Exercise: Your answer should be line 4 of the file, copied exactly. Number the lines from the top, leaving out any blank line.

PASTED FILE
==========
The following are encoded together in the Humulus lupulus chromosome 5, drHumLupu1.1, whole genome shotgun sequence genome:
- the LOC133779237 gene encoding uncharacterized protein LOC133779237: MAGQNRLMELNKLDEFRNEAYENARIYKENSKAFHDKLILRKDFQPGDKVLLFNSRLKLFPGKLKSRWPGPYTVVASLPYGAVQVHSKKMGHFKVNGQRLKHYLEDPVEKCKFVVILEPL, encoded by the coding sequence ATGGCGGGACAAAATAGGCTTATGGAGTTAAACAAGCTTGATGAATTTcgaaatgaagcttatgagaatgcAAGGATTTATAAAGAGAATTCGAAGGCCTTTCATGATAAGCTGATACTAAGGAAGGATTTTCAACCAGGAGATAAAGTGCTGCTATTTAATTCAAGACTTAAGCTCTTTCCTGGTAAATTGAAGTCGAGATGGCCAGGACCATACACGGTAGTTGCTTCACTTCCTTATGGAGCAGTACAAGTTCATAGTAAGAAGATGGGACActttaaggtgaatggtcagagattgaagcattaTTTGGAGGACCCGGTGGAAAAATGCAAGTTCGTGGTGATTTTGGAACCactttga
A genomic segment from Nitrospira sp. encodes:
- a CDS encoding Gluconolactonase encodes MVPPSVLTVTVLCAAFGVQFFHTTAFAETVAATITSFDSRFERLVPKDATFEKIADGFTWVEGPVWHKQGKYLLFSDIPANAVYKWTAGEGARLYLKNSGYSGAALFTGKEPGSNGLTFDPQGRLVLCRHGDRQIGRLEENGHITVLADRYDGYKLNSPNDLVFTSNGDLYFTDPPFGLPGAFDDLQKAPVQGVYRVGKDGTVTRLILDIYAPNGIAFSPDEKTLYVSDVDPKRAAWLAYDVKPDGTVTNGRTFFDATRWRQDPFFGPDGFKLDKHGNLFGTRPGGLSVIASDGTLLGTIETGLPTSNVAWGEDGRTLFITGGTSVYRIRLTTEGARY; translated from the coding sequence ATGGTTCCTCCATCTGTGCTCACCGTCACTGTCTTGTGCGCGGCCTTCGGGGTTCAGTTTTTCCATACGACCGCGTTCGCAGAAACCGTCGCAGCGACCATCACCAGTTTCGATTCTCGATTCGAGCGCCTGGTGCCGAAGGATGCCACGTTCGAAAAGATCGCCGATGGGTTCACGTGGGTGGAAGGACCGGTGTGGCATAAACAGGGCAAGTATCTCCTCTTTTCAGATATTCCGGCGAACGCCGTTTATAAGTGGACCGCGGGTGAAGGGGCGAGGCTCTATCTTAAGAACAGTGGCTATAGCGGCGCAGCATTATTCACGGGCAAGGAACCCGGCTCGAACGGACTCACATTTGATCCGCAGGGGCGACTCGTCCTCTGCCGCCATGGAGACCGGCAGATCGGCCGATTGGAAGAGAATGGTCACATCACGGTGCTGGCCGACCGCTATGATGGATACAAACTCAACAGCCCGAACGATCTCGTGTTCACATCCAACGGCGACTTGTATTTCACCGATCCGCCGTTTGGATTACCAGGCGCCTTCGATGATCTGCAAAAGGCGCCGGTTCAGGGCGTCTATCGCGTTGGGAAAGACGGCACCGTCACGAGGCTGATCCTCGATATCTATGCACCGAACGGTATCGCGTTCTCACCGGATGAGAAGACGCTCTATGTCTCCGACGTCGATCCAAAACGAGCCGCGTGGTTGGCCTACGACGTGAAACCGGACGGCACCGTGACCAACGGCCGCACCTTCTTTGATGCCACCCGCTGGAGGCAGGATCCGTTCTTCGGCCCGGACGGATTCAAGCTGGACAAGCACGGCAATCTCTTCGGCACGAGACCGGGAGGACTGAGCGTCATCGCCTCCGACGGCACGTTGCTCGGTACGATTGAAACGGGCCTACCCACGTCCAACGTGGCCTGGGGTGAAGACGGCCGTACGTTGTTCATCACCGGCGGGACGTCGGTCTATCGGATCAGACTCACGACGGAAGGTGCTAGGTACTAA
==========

- a CDS encoding Gluconolactonase encodes MVPPSVLTVTVLCAAFGVQFFHTTAFAETVAATITSFDSRFERLVPKDATFEKIADGFTWVEGPVWHKQGKYLLFSDIPANAVYKWTAGEGARLYLKNSGYSGAALFTGKEPGSNGLTFDPQGRLVLCRHGDRQIGRLEENGHITVLADRYDGYKLNSPNDLVFTSNGDLYFTDPPFGLPGAFDDLQKAPVQGVYRVGKDGTVTRLILDIYAPNGIAFSPDEKTLYVSDVDPKRAAWLAYDVKPDGTVTNGRTFFDATRWRQDPFFGPDGFKLDKHGNLFGTRPGGLSVIASDGTLLGTIETGLPTSNVAWGEDGRTLFITGGTSVYRIRLTTEGARY; translated from the coding sequence ATGGTTCCTCCATCTGTGCTCACCGTCACTGTCTTGTGCGCGGCCTTCGGGGTTCAGTTTTTCCATACGACCGCGTTCGCAGAAACCGTCGCAGCGACCATCACCAGTTTCGATTCTCGATTCGAGCGCCTGGTGCCGAAGGATGCCACGTTCGAAAAGATCGCCGATGGGTTCACGTGGGTGGAAGGACCGGTGTGGCATAAACAGGGCAAGTATCTCCTCTTTTCAGATATTCCGGCGAACGCCGTTTATAAGTGGACCGCGGGTGAAGGGGCGAGGCTCTATCTTAAGAACAGTGGCTATAGCGGCGCAGCATTATTCACGGGCAAGGAACCCGGCTCGAACGGACTCACATTTGATCCGCAGGGGCGACTCGTCCTCTGCCGCCATGGAGACCGGCAGATCGGCCGATTGGAAGAGAATGGTCACATCACGGTGCTGGCCGACCGCTATGATGGATACAAACTCAACAGCCCGAACGATCTCGTGTTCACATCCAACGGCGACTTGTATTTCACCGATCCGCCGTTTGGATTACCAGGCGCCTTCGATGATCTGCAAAAGGCGCCGGTTCAGGGCGTCTATCGCGTTGGGAAAGACGGCACCGTCACGAGGCTGATCCTCGATATCTATGCACCGAACGGTATCGCGTTCTCACCGGATGAGAAGACGCTCTATGTCTCCGACGTCGATCCAAAACGAGCCGCGTGGTTGGCCTACGACGTGAAACCGGACGGCACCGTGACCAACGGCCGCACCTTCTTTGATGCCACCCGCTGGAGGCAGGATCCGTTCTTCGGCCCGGACGGATTCAAGCTGGACAAGCACGGCAATCTCTTCGGCACGAGACCGGGAGGACTGAGCGTCATCGCCTCCGACGGCACGTTGCTCGGTACGATTGAAACGGGCCTACCCACGTCCAACGTGGCCTGGGGTGAAGACGGCCGTACGTTGTTCATCACCGGCGGGACGTCGGTCTATCGGATCAGACTCACGACGGAAGGTGCTAGGTACTAA